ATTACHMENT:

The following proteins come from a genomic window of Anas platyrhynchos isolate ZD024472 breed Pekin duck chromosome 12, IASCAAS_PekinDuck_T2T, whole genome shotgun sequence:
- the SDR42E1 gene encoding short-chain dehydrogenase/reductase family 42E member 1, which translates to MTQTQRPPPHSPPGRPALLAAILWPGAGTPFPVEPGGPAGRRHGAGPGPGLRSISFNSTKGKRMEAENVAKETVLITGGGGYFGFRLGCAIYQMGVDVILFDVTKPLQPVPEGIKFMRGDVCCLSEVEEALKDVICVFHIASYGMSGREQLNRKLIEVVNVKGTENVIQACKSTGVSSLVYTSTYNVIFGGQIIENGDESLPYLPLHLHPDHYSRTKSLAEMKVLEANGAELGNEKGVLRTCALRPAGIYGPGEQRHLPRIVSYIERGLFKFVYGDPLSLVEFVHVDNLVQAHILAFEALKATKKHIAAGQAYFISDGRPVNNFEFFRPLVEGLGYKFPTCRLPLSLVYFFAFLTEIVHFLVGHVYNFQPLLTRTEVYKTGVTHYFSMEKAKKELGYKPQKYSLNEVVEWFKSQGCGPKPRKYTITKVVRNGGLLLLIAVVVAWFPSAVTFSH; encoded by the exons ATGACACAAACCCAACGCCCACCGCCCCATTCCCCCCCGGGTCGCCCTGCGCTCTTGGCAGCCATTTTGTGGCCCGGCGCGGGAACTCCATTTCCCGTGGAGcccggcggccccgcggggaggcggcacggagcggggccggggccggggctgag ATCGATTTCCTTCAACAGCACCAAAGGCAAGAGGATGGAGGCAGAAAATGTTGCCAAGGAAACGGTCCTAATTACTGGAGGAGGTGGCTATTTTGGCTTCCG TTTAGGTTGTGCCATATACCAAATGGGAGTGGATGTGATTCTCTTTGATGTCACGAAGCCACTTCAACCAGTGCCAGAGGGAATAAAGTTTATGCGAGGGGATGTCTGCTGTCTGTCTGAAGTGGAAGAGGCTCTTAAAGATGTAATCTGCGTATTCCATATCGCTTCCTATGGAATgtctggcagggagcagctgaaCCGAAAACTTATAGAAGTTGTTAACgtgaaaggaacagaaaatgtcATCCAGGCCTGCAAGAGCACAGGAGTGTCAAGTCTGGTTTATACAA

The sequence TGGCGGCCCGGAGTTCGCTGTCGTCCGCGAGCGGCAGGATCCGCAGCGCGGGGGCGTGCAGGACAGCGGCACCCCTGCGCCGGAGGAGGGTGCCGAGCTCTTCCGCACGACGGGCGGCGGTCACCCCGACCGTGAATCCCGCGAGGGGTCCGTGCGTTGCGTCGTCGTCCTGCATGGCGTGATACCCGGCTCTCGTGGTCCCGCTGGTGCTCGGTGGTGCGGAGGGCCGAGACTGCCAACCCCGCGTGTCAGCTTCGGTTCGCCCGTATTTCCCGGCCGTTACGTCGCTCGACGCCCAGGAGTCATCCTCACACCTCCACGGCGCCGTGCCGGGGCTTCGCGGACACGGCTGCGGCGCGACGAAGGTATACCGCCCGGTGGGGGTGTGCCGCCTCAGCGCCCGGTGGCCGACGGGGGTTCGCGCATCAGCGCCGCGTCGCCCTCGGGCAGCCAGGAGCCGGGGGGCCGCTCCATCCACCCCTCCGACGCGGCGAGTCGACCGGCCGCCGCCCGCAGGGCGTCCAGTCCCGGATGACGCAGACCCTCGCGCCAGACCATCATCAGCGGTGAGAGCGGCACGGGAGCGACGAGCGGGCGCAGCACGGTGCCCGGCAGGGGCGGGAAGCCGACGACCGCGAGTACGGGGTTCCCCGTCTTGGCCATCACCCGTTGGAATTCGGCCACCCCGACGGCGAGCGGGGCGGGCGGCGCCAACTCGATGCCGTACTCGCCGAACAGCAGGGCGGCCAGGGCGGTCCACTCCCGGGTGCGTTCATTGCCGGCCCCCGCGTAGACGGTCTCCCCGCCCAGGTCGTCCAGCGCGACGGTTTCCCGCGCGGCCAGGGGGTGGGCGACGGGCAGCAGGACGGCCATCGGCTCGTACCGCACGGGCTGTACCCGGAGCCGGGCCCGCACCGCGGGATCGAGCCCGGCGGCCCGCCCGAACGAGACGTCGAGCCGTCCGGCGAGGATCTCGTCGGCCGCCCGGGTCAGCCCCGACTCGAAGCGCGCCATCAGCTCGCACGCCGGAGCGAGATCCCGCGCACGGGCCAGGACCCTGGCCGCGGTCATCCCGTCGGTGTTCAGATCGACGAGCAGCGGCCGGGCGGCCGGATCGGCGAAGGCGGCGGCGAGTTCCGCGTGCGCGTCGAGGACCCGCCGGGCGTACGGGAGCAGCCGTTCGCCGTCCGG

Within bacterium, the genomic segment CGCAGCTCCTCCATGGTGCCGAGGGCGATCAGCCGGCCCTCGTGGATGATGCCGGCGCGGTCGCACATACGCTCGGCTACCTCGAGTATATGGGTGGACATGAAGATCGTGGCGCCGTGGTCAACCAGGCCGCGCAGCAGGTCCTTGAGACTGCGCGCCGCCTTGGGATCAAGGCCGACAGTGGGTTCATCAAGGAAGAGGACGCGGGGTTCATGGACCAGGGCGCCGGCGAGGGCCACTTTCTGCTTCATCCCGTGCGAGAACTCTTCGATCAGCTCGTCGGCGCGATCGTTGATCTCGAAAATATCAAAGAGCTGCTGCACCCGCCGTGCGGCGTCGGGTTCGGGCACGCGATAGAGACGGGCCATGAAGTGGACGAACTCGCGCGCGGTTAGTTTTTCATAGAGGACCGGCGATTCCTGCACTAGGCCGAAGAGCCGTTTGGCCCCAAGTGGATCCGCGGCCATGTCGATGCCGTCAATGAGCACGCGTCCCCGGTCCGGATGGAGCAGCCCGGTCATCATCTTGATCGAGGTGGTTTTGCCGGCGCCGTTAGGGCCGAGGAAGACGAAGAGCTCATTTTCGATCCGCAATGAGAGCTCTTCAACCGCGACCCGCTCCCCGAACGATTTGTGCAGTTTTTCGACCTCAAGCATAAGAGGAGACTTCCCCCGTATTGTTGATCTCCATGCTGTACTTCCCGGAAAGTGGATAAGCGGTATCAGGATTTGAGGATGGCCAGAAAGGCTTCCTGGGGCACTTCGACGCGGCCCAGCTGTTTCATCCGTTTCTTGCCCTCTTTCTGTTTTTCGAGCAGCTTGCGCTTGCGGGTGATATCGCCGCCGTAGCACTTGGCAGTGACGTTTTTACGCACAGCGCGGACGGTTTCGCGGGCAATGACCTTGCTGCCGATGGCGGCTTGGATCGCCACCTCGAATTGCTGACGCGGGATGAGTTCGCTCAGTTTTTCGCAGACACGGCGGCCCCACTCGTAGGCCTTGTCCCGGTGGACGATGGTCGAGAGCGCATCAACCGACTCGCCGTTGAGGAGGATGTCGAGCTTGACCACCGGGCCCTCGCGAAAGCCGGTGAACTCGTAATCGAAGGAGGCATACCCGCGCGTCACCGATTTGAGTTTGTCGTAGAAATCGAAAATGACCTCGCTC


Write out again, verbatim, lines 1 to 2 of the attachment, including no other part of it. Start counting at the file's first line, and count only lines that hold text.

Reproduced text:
The following proteins come from a genomic window of Anas platyrhynchos isolate ZD024472 breed Pekin duck chromosome 12, IASCAAS_PekinDuck_T2T, whole genome shotgun sequence:
- the SDR42E1 gene encoding short-chain dehydrogenase/reductase family 42E member 1, which translates to MTQTQRPPPHSPPGRPALLAAILWPGAGTPFPVEPGGPAGRRHGAGPGPGLRSISFNSTKGKRMEAENVAKETVLITGGGGYFGFRLGCAIYQMGVDVILFDVTKPLQPVPEGIKFMRGDVCCLSEVEEALKDVICVFHIASYGMSGREQLNRKLIEVVNVKGTENVIQACKSTGVSSLVYTSTYNVIFGGQIIENGDESLPYLPLHLHPDHYSRTKSLAEMKVLEANGAELGNEKGVLRTCALRPAGIYGPGEQRHLPRIVSYIERGLFKFVYGDPLSLVEFVHVDNLVQAHILAFEALKATKKHIAAGQAYFISDGRPVNNFEFFRPLVEGLGYKFPTCRLPLSLVYFFAFLTEIVHFLVGHVYNFQPLLTRTEVYKTGVTHYFSMEKAKKELGYKPQKYSLNEVVEWFKSQGCGPKPRKYTITKVVRNGGLLLLIAVVVAWFPSAVTFSH; encoded by the exons ATGACACAAACCCAACGCCCACCGCCCCATTCCCCCCCGGGTCGCCCTGCGCTCTTGGCAGCCATTTTGTGGCCCGGCGCGGGAACTCCATTTCCCGTGGAGcccggcggccccgcggggaggcggcacggagcggggccggggccggggctgag ATCGATTTCCTTCAACAGCACCAAAGGCAAGAGGATGGAGGCAGAAAATGTTGCCAAGGAAACGGTCCTAATTACTGGAGGAGGTGGCTATTTTGGCTTCCG TTTAGGTTGTGCCATATACCAAATGGGAGTGGATGTGATTCTCTTTGATGTCACGAAGCCACTTCAACCAGTGCCAGAGGGAATAAAGTTTATGCGAGGGGATGTCTGCTGTCTGTCTGAAGTGGAAGAGGCTCTTAAAGATGTAATCTGCGTATTCCATATCGCTTCCTATGGAATgtctggcagggagcagctgaaCCGAAAACTTATAGAAGTTGTTAACgtgaaaggaacagaaaatgtcATCCAGGCCTGCAAGAGCACAGGAGTGTCAAGTCTGGTTTATACAA